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NICE says no to daclizumab (Zinbryta)

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The MS Trust is disappointed that NICE does not intend to recommend that daclizumab (Zinbryta) be made available as a treatment on the NHS in England and Wales.

In the appraisal consultation document published on the NICE website, the appraisal committee's preliminary recommendation states:

Daclizumab is not recommended within its marketing authorisation for treating relapsing forms of multiple sclerosis in adults.

The committee was critical of the analysis submitted by the manufacturer of the cost effectiveness of daclizumab compared with other disease modifying treatments. The MS Trust is reviewing the appraisal documents from NICE and we will respond to the consultation process.

Anyone wishing to comment on the draft recommendations has until 21 October 2016 to do so. The NICE appraisal committee will meet again on 2 November to review the comments received and further evidence from the manufacturer. NICE expects to publish its final guidance for the NHS in 2017.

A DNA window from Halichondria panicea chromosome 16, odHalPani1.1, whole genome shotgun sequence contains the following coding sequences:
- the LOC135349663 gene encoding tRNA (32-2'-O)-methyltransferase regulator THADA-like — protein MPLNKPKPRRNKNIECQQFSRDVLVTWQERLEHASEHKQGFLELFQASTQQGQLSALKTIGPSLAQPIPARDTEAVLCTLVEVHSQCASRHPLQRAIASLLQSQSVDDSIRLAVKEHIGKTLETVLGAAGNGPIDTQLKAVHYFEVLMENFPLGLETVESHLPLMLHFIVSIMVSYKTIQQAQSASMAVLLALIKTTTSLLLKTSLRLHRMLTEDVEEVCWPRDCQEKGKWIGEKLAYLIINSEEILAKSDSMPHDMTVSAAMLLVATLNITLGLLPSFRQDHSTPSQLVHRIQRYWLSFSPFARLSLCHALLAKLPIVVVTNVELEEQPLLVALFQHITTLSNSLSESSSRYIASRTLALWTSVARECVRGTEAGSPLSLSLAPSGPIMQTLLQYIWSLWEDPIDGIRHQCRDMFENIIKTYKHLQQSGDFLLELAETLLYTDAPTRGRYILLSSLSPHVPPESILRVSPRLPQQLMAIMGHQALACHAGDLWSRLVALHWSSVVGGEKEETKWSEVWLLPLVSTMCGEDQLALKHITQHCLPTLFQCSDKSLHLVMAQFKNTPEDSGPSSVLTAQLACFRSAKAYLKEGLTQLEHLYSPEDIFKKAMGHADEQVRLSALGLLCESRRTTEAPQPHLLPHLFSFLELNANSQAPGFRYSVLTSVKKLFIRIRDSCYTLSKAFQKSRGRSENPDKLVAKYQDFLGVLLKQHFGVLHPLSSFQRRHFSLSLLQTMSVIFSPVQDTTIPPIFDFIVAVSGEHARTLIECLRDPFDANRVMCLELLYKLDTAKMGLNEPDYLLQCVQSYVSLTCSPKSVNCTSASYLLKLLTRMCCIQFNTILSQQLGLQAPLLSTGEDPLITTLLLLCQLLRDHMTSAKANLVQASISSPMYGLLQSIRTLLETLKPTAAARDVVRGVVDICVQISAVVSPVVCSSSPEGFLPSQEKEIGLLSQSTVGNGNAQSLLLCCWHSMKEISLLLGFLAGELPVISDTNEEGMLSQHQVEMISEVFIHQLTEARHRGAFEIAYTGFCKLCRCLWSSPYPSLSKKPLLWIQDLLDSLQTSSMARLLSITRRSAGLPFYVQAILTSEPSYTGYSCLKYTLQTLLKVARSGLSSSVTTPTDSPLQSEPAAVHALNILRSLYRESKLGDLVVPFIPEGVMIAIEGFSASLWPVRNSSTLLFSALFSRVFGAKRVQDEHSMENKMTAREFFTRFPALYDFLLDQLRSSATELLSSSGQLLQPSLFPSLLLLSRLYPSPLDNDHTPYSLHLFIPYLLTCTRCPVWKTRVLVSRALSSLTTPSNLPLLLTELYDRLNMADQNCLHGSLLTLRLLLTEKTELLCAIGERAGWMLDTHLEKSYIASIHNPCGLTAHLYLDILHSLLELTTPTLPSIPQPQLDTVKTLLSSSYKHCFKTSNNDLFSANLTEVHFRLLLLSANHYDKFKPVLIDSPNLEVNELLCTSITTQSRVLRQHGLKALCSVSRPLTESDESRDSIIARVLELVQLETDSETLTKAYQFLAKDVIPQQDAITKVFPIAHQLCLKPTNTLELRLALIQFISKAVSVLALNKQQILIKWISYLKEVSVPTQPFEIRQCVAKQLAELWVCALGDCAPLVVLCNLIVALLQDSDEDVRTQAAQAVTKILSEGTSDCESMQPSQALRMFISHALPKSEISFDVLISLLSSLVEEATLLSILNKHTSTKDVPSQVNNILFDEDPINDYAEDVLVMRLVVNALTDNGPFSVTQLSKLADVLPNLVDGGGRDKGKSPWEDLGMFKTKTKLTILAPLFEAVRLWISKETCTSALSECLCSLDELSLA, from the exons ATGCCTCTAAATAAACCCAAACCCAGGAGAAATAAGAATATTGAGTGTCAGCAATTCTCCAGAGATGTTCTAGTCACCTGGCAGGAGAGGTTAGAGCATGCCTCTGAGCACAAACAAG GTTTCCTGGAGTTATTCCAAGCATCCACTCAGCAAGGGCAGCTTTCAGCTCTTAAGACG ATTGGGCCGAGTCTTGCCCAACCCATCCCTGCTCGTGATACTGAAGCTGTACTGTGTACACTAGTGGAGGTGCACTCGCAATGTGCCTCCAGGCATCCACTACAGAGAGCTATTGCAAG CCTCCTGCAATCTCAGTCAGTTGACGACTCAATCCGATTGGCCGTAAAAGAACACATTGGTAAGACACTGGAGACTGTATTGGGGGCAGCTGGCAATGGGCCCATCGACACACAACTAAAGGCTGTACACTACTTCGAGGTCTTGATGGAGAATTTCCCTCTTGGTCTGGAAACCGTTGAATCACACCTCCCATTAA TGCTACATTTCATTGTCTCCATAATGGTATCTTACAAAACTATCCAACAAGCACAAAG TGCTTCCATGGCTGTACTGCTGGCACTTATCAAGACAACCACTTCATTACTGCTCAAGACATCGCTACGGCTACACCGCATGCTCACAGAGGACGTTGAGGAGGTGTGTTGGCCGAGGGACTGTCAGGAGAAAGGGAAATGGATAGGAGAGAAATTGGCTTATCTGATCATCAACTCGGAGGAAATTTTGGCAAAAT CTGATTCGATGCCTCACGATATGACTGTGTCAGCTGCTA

Daclizumab is an experimental drug treatment being developed for relapsing remitting MS. It is taken as an injection under the skin, once a month. In clinical trials, daclizumab reduced relapse rates by approximately 50% compared to placebo and by 45% compared to beta interferon. The drug was licensed in Europe in July 2016. 

Serious infections, serious skin reactions and impaired liver function occurred more frequently in people treated with daclizumab than in other treatment groups.

"We remain hopeful that NICE will reconsider its draft guidance, but it is very frustrating that, yet again, access to an effective new treatment will be further delayed by the NICE appraisal process."

Amy Bowen, Director of Service Development, MS Trust

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